When early forecasts hinted at a Morsi victory, much attention turned to his wife, would-be First Lady Naglaa Ali, after her photos went viral on social media websites, triggering criticism by some that she is an unsuitable representation of Egypt in an international arena. A stark contrast to her predecessor Suzanne Mubarak, Ali wears a khimar, an Islamic veil that completely covers the hair and falls loosely to the waist. Others believe she is the first genuine representative of Egypt’s increasingly conservative culture. “Finally, she is someone I can look to as a role model for what I stand for,” said Alia Mohsen, 21, a student at Al Azhar University. “Fancy clothes and make-up doesn’t make the person.”
While the dust has settled in Tahrir for now, signs of an empowered working class remain across the country. Protests in the Gharbia governorate continue, where thousands of factory workers demand an increase in their share of their company’s annual profits, and the removal of Spinning and Weaving Holding Company Chairman Fouad Abdel-Alim.
The question now remains whether Morsi, and by association, the Muslim Brotherhood, can uplift the disenfranchised of Egypt, many of whom did not support his candidacy or cast a ballot at all.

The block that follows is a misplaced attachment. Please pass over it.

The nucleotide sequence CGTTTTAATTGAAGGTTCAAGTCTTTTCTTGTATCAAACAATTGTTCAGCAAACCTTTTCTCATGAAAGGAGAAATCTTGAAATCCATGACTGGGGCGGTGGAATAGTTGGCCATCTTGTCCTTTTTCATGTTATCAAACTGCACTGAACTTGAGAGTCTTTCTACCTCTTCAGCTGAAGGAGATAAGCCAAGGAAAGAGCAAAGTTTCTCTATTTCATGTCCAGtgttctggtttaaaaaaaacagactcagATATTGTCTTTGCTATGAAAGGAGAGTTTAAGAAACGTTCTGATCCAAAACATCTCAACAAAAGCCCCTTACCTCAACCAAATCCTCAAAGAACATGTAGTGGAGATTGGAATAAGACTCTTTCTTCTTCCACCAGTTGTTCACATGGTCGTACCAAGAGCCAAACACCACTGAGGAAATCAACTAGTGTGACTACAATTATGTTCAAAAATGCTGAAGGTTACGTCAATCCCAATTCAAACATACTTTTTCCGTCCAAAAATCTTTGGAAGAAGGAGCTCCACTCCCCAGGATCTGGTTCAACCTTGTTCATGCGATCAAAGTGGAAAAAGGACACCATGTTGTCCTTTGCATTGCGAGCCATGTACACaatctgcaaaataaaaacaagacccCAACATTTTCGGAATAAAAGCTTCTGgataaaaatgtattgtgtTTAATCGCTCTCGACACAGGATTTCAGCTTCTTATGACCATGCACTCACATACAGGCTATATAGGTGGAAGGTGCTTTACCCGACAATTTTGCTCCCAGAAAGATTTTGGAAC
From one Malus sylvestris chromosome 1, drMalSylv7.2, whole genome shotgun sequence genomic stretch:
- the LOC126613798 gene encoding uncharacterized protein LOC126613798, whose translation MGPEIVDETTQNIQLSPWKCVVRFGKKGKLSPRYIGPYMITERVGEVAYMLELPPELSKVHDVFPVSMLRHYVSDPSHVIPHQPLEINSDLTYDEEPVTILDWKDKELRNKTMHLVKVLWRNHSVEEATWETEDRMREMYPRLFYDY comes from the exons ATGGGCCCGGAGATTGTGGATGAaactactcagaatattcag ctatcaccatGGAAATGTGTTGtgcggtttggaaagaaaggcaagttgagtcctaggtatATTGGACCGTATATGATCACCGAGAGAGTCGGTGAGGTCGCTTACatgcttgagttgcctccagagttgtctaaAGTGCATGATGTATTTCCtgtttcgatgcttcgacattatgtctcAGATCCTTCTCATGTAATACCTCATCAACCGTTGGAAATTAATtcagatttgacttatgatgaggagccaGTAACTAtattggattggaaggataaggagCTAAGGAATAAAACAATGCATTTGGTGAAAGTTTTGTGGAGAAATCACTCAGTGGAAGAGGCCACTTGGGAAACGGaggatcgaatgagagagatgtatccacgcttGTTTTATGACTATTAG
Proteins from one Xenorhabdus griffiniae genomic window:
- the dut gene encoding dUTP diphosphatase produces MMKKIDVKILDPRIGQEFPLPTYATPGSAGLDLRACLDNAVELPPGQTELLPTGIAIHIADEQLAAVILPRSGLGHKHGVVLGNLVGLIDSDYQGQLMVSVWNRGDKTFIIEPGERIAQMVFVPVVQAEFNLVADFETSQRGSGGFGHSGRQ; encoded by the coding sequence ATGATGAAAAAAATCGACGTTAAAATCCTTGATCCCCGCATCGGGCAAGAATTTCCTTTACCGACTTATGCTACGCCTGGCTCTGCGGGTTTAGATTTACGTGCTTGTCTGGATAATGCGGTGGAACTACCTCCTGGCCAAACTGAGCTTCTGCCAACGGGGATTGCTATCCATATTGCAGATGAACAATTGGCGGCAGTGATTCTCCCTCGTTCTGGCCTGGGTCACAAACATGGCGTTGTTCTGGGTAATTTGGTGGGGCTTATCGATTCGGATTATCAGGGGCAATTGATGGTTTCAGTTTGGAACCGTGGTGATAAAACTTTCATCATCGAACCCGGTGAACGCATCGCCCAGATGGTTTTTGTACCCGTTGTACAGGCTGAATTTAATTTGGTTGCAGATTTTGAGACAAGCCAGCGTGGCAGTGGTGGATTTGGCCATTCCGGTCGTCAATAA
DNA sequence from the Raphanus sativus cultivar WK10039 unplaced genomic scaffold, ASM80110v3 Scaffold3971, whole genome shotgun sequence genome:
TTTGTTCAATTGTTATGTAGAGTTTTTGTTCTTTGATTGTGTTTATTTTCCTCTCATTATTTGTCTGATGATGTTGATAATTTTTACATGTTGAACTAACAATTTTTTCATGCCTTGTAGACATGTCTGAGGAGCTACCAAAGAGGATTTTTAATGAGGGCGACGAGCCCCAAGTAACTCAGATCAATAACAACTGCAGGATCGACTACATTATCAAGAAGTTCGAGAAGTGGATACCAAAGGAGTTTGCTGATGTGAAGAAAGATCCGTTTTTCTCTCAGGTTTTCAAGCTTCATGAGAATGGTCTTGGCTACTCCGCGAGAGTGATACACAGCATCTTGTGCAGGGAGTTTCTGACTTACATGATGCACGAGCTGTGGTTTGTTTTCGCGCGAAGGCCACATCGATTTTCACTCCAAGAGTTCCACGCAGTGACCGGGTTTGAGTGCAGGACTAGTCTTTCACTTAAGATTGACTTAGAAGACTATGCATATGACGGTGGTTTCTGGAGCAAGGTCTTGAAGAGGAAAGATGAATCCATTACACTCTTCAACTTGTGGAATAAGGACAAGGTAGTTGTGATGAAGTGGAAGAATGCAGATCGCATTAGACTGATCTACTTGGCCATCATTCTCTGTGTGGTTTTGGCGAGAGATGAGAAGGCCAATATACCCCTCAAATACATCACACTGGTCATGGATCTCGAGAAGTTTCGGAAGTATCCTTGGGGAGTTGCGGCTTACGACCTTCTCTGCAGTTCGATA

Economic conditions are at dire levels. Small and medium-size businesses have suffered a significant hit to revenues since the revolution began. While the resurfacing of social class divisions may have been the direct result of the presidential run-off, they have been part of Egypt’s reality for decades. Mohammed Fahmy, a Morsi supporter from the Fayoum governorate who traveled to Tahrir Square to celebrate his candidate’s win said: “At last, we have a president who represents the real people of Egypt.”
Vivian Salama has spent much of the past decade reporting in the Middle East for Bloomberg News, BusinessWeek, Time, Newsweek, The Washington Post, and USA Today, as well as a number of academic journals. She also has appeared as a commentator on the BBC, France24, Bloomberg TV, TV New Zealand, CBS News, and many more. She covered the recent revolutions in Egypt, Libya, Yemen, Bahrain and Syria.